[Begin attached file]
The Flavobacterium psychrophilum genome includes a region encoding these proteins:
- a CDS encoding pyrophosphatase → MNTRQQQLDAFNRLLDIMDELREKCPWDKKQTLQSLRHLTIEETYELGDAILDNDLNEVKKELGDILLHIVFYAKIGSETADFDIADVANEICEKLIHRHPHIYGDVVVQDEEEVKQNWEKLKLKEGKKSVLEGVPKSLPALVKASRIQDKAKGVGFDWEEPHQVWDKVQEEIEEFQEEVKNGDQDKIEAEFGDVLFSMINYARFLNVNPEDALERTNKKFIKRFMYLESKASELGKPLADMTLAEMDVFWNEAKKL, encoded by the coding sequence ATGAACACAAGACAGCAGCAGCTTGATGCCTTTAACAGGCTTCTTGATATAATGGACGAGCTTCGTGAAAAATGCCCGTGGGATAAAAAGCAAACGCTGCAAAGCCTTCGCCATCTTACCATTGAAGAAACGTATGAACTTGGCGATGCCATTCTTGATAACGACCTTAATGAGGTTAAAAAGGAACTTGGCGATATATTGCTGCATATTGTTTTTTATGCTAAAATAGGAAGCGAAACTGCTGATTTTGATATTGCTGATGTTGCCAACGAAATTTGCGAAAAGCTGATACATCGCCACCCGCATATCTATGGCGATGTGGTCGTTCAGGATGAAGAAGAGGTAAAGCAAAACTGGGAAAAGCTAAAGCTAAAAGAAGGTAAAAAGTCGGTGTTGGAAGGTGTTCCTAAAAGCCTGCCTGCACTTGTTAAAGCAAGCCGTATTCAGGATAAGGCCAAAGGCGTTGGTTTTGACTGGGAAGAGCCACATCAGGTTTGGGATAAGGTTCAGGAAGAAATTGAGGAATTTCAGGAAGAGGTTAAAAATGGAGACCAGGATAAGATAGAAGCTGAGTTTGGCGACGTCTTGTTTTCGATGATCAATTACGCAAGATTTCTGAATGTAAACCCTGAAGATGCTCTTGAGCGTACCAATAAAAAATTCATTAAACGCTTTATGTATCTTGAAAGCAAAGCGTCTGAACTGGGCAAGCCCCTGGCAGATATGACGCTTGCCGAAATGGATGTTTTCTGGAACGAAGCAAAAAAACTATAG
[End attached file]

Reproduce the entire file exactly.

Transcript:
The Flavobacterium psychrophilum genome includes a region encoding these proteins:
- a CDS encoding pyrophosphatase → MNTRQQQLDAFNRLLDIMDELREKCPWDKKQTLQSLRHLTIEETYELGDAILDNDLNEVKKELGDILLHIVFYAKIGSETADFDIADVANEICEKLIHRHPHIYGDVVVQDEEEVKQNWEKLKLKEGKKSVLEGVPKSLPALVKASRIQDKAKGVGFDWEEPHQVWDKVQEEIEEFQEEVKNGDQDKIEAEFGDVLFSMINYARFLNVNPEDALERTNKKFIKRFMYLESKASELGKPLADMTLAEMDVFWNEAKKL, encoded by the coding sequence ATGAACACAAGACAGCAGCAGCTTGATGCCTTTAACAGGCTTCTTGATATAATGGACGAGCTTCGTGAAAAATGCCCGTGGGATAAAAAGCAAACGCTGCAAAGCCTTCGCCATCTTACCATTGAAGAAACGTATGAACTTGGCGATGCCATTCTTGATAACGACCTTAATGAGGTTAAAAAGGAACTTGGCGATATATTGCTGCATATTGTTTTTTATGCTAAAATAGGAAGCGAAACTGCTGATTTTGATATTGCTGATGTTGCCAACGAAATTTGCGAAAAGCTGATACATCGCCACCCGCATATCTATGGCGATGTGGTCGTTCAGGATGAAGAAGAGGTAAAGCAAAACTGGGAAAAGCTAAAGCTAAAAGAAGGTAAAAAGTCGGTGTTGGAAGGTGTTCCTAAAAGCCTGCCTGCACTTGTTAAAGCAAGCCGTATTCAGGATAAGGCCAAAGGCGTTGGTTTTGACTGGGAAGAGCCACATCAGGTTTGGGATAAGGTTCAGGAAGAAATTGAGGAATTTCAGGAAGAGGTTAAAAATGGAGACCAGGATAAGATAGAAGCTGAGTTTGGCGACGTCTTGTTTTCGATGATCAATTACGCAAGATTTCTGAATGTAAACCCTGAAGATGCTCTTGAGCGTACCAATAAAAAATTCATTAAACGCTTTATGTATCTTGAAAGCAAAGCGTCTGAACTGGGCAAGCCCCTGGCAGATATGACGCTTGCCGAAATGGATGTTTTCTGGAACGAAGCAAAAAAACTATAG